Roman Wall - Tower Hill, London, UK
N 51° 30.593 W 000° 04.563
30U E 702895 N 5710582
Quick Description: Immediately to the north of the Tower of London stands one of the most substantial and impressive surviving sections of the Roman wall around the city of London.
Location: London, United Kingdom
Date Posted: 6/18/2011 5:22:51 AM
Waymark Code: WMBRRN
From its earliest foundation the Roman city of Londinium was almost certainly surrounded by some kind of fortification. As well as providing defence, the construction of a stone wall represented the status of the city.
Using the evidence of excavated coins, archaeologists have dated the construction of the first stone city wall to between ad 190 and 225.
The wall was about 4km (2.5 miles) long, enclosing an area of about 134 hectares (330 acres); it originally included four city gates with an additional entrance into the legionary fortress at Cripplegate.
In front of the eastern face of the wall was a ditch, which was up to 1.8 metres (6 feet) deep and 4.8 metres (16 feet) across. This section of the wall stood close to the south-east corner of the ditch, now lying inside the bailey of the Tower of London.
It is built of rubble (mostly Kentish ragstone) bound in a hard mortar, and faced on either side by roughly squared ragstone blocks. At every fifth or sixth course the wall incorporates a horizontal band of red Roman tiles, intended to ensure the courses remained level over long stretches of masonry. This gives the wall its distinctive striped appearance.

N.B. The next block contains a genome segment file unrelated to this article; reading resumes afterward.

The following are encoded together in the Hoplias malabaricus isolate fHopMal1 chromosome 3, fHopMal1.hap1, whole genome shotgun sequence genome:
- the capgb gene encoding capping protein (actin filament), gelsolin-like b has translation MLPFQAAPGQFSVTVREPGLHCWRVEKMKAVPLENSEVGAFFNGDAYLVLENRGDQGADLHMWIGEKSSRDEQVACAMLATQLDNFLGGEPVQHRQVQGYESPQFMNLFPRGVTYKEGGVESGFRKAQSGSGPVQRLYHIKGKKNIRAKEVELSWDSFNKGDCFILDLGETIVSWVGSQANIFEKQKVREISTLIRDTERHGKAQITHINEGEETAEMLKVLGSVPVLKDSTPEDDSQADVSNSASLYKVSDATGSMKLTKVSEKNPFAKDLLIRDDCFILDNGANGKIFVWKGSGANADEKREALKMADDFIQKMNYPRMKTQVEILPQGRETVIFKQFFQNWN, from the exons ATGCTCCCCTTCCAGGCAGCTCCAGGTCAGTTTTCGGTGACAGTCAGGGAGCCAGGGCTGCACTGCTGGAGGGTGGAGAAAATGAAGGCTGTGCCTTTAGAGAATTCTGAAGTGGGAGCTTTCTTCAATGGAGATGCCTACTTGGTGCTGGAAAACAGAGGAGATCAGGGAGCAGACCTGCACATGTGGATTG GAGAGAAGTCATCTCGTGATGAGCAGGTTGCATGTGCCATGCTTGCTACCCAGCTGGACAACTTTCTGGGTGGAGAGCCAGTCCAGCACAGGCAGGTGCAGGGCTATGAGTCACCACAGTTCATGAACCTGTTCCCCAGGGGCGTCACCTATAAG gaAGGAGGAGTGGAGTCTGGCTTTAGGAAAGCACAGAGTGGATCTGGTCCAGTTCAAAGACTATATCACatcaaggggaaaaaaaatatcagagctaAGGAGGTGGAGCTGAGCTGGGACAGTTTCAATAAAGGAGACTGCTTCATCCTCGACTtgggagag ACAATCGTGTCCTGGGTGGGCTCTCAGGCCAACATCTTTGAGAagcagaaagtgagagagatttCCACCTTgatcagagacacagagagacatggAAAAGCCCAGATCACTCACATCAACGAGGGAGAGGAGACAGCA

This section shows signs of medieval alteration, particularly in its upper portions, and its original height is unknown; but at about 10.7 metres (35 foot) above present ground level it is one of the tallest surviving sections parts of the circuit.
The wall was originally built without the external D-shaped bastions or turrets which can be seen in several places around the city: these were added in the 4th century AD, almost certainly as emplacements for catapults or stone-throwing engines. One of these bastions, immediately to the north of the standing section of wall, has been found to incorporate reused stonework. This includes parts of a monument bearing the inscription of Julius Alpinus Classicianus, procurator of Britain, who was responsible for the reconstruction of London after the chaos of Boudicca’s rebellion of AD 60 and its violent aftermath.
The dismantling of this monument indicates the urgency with which the wall was strengthened in the later Roman period. The reconstructed Classicianus monument is now displayed in the British Museum, although a replica can be viewed on the site.
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